Providence Public Library Opens AS220 Archives for Research!!
Following a several-month archival project, the Special Collections Department at Providence Public Library (PPL) has opened the AS220 Archives to the public for research. Founded in 1985, AS220 is credited as a national model for urban revitalization and in its advocacy for the role of artists and art practice within community development.
PPL acquired the organizational archives of AS220, a nationally recognized arts organization in Providence, Rhode Island, in January 2017. Organization and description of the collection was completed in the past year with support of a grant from the National Historical Publications & Records Commission (NHPRC).
“The archives of AS220 are a significant addition to the Library’s special collections and enrich existing materials that document the creative and cultural history of Providence,” said Jack Martin, PPL Executive Director. “One of our broader goals with our special and the Rhode Island Collections is to have them serve as useful resources for artists, designers, and the entire creative community. Preserving and providing access to this important archive is paramount to our mission.”
“AS220 is thrilled that Providence Public Library has acquired, preserved and is now providing public access to our archives,” said David Dvorchak, Communications Director for AS220. “This collection contains a 32-year history, not only of our organization, but a record of how downtown Providence became the thriving hub of arts and culture in Rhode Island that it is today.”
The organizational archives of AS220 encompass over 30 years of organizational records, including the creative output of artists, performers and musicians who have used their venues to create and showcase their work. The initial donation to PPL includes over 110 linear feet of records representing a wide variety of types and formats — such as planning documents, building plans, press releases and promotional posters, menus, publications and reports, artist applications, booking records for events, photographs, recordings of musical performances, recordings of a public access television show, and original artwork. Included is over 700 gigabytes of digitized files created to document the history of the organization.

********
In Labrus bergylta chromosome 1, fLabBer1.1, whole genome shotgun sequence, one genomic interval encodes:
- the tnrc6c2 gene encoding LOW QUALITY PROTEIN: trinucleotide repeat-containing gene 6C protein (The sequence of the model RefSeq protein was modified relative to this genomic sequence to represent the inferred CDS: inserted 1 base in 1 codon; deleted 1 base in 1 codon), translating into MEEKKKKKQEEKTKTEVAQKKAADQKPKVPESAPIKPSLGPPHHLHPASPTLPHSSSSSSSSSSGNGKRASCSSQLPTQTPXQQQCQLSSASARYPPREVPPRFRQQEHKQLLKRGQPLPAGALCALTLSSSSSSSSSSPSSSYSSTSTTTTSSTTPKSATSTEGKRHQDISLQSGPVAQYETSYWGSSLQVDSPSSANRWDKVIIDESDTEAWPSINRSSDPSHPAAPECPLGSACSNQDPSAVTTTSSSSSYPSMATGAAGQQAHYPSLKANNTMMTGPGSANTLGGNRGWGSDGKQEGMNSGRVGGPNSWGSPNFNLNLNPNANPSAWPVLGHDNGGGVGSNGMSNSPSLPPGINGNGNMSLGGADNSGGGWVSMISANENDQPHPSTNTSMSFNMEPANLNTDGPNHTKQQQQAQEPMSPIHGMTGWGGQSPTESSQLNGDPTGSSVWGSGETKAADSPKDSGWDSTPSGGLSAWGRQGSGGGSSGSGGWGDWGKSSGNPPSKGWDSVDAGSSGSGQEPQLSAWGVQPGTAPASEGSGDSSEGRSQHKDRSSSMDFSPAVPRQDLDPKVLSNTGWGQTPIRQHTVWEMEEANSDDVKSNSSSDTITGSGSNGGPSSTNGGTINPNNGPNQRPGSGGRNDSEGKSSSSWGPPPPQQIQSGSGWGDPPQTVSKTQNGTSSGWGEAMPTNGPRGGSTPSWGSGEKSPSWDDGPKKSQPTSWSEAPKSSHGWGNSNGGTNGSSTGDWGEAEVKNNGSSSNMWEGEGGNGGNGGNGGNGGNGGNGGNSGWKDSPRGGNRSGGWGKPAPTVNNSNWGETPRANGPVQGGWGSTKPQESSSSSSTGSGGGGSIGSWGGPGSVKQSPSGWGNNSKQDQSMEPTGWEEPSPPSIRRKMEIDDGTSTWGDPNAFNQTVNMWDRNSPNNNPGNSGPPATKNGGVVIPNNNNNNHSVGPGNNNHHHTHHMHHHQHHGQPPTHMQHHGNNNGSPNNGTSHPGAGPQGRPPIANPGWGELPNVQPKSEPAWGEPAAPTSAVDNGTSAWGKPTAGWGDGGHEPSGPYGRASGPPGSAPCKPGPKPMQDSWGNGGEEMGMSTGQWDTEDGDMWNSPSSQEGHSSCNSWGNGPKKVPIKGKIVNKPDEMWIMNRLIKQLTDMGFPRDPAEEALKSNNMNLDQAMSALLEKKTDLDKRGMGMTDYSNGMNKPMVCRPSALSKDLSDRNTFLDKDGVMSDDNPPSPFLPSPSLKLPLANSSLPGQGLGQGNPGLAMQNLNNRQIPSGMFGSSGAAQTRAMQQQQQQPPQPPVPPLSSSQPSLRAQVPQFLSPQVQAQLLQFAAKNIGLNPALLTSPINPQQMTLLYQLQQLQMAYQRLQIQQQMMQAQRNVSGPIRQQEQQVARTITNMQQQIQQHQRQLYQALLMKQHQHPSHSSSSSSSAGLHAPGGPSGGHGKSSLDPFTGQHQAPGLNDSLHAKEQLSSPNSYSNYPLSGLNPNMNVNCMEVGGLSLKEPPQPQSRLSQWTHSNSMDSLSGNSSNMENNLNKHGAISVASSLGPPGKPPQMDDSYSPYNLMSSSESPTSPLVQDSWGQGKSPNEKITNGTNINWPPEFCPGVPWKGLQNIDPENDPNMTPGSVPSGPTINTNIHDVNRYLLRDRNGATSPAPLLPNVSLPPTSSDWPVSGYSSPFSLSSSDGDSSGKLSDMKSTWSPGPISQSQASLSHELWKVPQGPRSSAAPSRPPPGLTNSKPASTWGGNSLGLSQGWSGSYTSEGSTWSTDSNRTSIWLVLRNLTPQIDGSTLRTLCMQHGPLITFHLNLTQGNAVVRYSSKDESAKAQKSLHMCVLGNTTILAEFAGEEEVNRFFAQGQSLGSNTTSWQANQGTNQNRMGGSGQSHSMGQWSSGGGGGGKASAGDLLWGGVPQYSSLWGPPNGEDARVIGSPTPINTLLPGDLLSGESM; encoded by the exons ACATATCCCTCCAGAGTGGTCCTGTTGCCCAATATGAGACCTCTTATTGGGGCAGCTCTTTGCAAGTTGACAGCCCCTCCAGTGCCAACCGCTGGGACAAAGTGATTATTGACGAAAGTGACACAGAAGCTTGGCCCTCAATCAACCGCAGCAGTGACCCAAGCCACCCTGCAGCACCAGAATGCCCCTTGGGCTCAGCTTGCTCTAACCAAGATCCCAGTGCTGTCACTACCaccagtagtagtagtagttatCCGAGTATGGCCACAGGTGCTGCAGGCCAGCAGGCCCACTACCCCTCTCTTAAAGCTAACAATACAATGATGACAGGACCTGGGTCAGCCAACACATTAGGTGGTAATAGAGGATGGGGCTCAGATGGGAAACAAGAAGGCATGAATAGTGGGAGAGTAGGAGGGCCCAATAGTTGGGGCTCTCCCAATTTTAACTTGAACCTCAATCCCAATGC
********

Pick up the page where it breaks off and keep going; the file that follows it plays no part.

Specific topics of interest include:
- Day planners with handwritten notes by AS220 founder Umberto Crenca documenting the day-to-day activities of the organization.
- Architectural drawings and records related to the renovations of Empire Street, the Mercantile Block and the Dreyfus Hotel.
- Over 75 hours of video footage from TV220, a cable-access television show produced by AS220 that ran from 1996-2004.
- Documentation of visual and performance art at AS220 by artists, including Guillermo Gómez-Peňa, Viola Davis, Shepard Fairey, Brian Chippendale and Genesis P. Orridge.
“The creative output of AS220 is both a time capsule of Providence history, and a testament to the work AS220 has done to support the city’s artistic spirit. This collection represents the complex cultural and creative relationships and work that inspires the concept of Providence as the ‘Creative Capital,’” said Kate Wells, Curator of Rhode Island Collections
“Strange, improbable, deeply-motivated, and wry, the story of how a small art collective became part of the redemption of a corrupt, post-industrial city is definitely worth preserving,” noted Janaya Kizzie, AS220 Project Archivist.
Materials from the AS220 Collection will be on display in PPL’s Providence Journal Rhode Island Room from August-September. An event to celebrate the archives is scheduled for September 12, 2018.
PPL will continue to digitize content from the AS220 Archives where it will be accessible via provlibdigital.org. This work will be ongoing.
art by Pete Cardoso